Saturday, September 18, 2010

Medical Alert ID

I ordered a medical alert necklace and hated it. I would really rather not wear any medic alert jewelry although I understand that people are going to look first for an id on my body. In the past (over a decade ago!) when I had adrenal insufficiency, I clipped a medical bracelet to my purse strap.

Partly because the inquiries as to what I was wearing it for were incessant--people are so nosy!--and partly because I didn't like the bracelet. Even on my purse the attention seemed constant.

And it's not like explaining an allergy. Say the word allergy and there's instant understanding. Same for diabetes or even a heart condition.

But try explaining the mess that is my adrenal system and you rapidly learn people have no clue what the hell the adrenals do or don't do. It just leads to question after question until I feel like I should prepare a handout or something.

I don't really want to lie to people either, imagine if something were to happen? But then I am not really interested in being 'out' anyway so maybe I should tell everyone I have a peanut allergy.

And watch them freak out when I forget the lie and eat peanut butter in front of them.

Sometimes you can't win for losing. Reminds me of when I was pregnant and my boss lied to everyone saying I couldn't travel overseas due to knee surgery (he was trying to be nice since it was early in my pregnancy). Only he didn't tell me about the lie and I blew his cover when people started asking me about the surgery.

Anyway, I took some pliers and cut the chain to the necklace so I could put the tag on my key chain/wallet. Then I ordered a bracelet, that I still won't be happy with, but it's better than the necklace.

Here's what the wallet looks like. The back clarifies it's secondary adrenal insufficiency and gives my more serious medicine allergies, says I have asthma, and provides the hubby's phone number.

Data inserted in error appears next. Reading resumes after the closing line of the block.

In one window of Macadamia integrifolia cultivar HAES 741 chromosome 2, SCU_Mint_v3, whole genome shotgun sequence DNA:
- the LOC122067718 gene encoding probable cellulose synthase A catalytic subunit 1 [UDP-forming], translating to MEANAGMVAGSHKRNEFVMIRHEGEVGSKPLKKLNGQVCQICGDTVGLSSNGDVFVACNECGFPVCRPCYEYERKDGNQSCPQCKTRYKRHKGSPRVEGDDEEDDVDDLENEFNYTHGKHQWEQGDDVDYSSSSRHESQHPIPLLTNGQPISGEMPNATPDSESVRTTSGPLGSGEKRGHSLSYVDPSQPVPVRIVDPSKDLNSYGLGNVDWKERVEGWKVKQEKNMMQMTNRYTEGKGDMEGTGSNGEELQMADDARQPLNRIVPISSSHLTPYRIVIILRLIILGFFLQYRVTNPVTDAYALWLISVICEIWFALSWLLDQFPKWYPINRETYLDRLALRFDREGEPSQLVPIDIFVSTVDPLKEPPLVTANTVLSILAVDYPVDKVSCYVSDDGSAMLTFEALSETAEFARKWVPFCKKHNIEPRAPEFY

I don't expect these ids to see any use. As I've mentioned before, theoretically I should be at super low risk of a true adrenal crisis. However, even if I don't have a real crisis, my blood pressure is dropping steeply enough to be a big problem, especially if I'm out and about. The last time it happened was truly frightening and would've been an ER visit if I hadn't known what to do.

I feel better just knowing if the worst were to happen, the medical ids would be there.

2 comments:

  1. I have been wearing my medical ID bracelet for 10 years now. I have never had anyone look at it in the ER or by a paramedic. I have made a list of all my conditions, doctor's name and phone #'s, and all my meds, and I keep it updated in my computer and take it everywhere. If I end up in the ER either my Hubby or one of my kids prints it out and takes it to the ER. I have been in the ambulance many many times, but I am lucky because my son is a firefighter in town and all the guys know what is going on with my health. My blood pressure goes haywire when I am close to crisis or if I start getting sick. This is a frustrating disease. When people ask me what is wrong with me I tell them I have Addison's disease. If they give me a blank stare and say nothing else I am happy. If they ask what it is I just say it's an adrenal and pitutary thing. Usually that stops all the questions. Take care.
    mo

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  2. I think when people get nosy about the ID you should tell them you have rabies. Sorry, hope that isn't too bad a joke. I just love the idea of saying something horribly shocking when someone asks something rude or rudely.

    ReplyDelete

Thanks for your comment. I read all comments and do my best to respond to questions, usually in a new post.

If you have adrenal issues and want to connect with other patients the following message boards are wonderful resources:

http://www.mdjunction.com/forums/adrenal-insufficiency-discussions/general-support

http://www.addisonssupport.com/